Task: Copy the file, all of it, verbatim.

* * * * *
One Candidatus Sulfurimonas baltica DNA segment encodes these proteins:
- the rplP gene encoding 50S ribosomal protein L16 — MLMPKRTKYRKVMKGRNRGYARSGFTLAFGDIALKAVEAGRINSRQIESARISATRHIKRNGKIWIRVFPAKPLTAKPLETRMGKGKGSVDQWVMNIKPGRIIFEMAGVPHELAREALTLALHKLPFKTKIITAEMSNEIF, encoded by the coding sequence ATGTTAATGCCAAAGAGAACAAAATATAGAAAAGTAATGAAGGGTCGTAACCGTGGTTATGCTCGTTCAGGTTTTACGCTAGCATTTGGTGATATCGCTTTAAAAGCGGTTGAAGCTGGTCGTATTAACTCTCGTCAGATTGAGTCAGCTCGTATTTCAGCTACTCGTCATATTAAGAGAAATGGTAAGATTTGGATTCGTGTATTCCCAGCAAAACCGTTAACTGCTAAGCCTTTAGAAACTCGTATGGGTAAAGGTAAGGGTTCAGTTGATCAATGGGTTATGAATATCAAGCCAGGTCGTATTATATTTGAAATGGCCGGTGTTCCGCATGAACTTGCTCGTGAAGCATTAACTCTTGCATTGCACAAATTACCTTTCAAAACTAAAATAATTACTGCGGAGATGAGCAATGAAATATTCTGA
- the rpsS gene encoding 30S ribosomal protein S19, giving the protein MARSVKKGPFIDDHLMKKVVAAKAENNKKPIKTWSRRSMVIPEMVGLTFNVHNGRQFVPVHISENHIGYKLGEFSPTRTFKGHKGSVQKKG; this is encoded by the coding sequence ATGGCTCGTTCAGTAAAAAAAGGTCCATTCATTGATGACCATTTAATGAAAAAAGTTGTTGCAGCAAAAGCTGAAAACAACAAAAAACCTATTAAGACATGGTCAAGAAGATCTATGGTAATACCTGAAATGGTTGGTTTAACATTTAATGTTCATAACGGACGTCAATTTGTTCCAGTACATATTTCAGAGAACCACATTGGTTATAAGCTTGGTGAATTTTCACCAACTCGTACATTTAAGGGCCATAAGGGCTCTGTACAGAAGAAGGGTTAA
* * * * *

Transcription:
One Candidatus Sulfurimonas baltica DNA segment encodes these proteins:
- the rplP gene encoding 50S ribosomal protein L16 — MLMPKRTKYRKVMKGRNRGYARSGFTLAFGDIALKAVEAGRINSRQIESARISATRHIKRNGKIWIRVFPAKPLTAKPLETRMGKGKGSVDQWVMNIKPGRIIFEMAGVPHELAREALTLALHKLPFKTKIITAEMSNEIF, encoded by the coding sequence ATGTTAATGCCAAAGAGAACAAAATATAGAAAAGTAATGAAGGGTCGTAACCGTGGTTATGCTCGTTCAGGTTTTACGCTAGCATTTGGTGATATCGCTTTAAAAGCGGTTGAAGCTGGTCGTATTAACTCTCGTCAGATTGAGTCAGCTCGTATTTCAGCTACTCGTCATATTAAGAGAAATGGTAAGATTTGGATTCGTGTATTCCCAGCAAAACCGTTAACTGCTAAGCCTTTAGAAACTCGTATGGGTAAAGGTAAGGGTTCAGTTGATCAATGGGTTATGAATATCAAGCCAGGTCGTATTATATTTGAAATGGCCGGTGTTCCGCATGAACTTGCTCGTGAAGCATTAACTCTTGCATTGCACAAATTACCTTTCAAAACTAAAATAATTACTGCGGAGATGAGCAATGAAATATTCTGA
- the rpsS gene encoding 30S ribosomal protein S19, giving the protein MARSVKKGPFIDDHLMKKVVAAKAENNKKPIKTWSRRSMVIPEMVGLTFNVHNGRQFVPVHISENHIGYKLGEFSPTRTFKGHKGSVQKKG; this is encoded by the coding sequence ATGGCTCGTTCAGTAAAAAAAGGTCCATTCATTGATGACCATTTAATGAAAAAAGTTGTTGCAGCAAAAGCTGAAAACAACAAAAAACCTATTAAGACATGGTCAAGAAGATCTATGGTAATACCTGAAATGGTTGGTTTAACATTTAATGTTCATAACGGACGTCAATTTGTTCCAGTACATATTTCAGAGAACCACATTGGTTATAAGCTTGGTGAATTTTCACCAACTCGTACATTTAAGGGCCATAAGGGCTCTGTACAGAAGAAGGGTTAA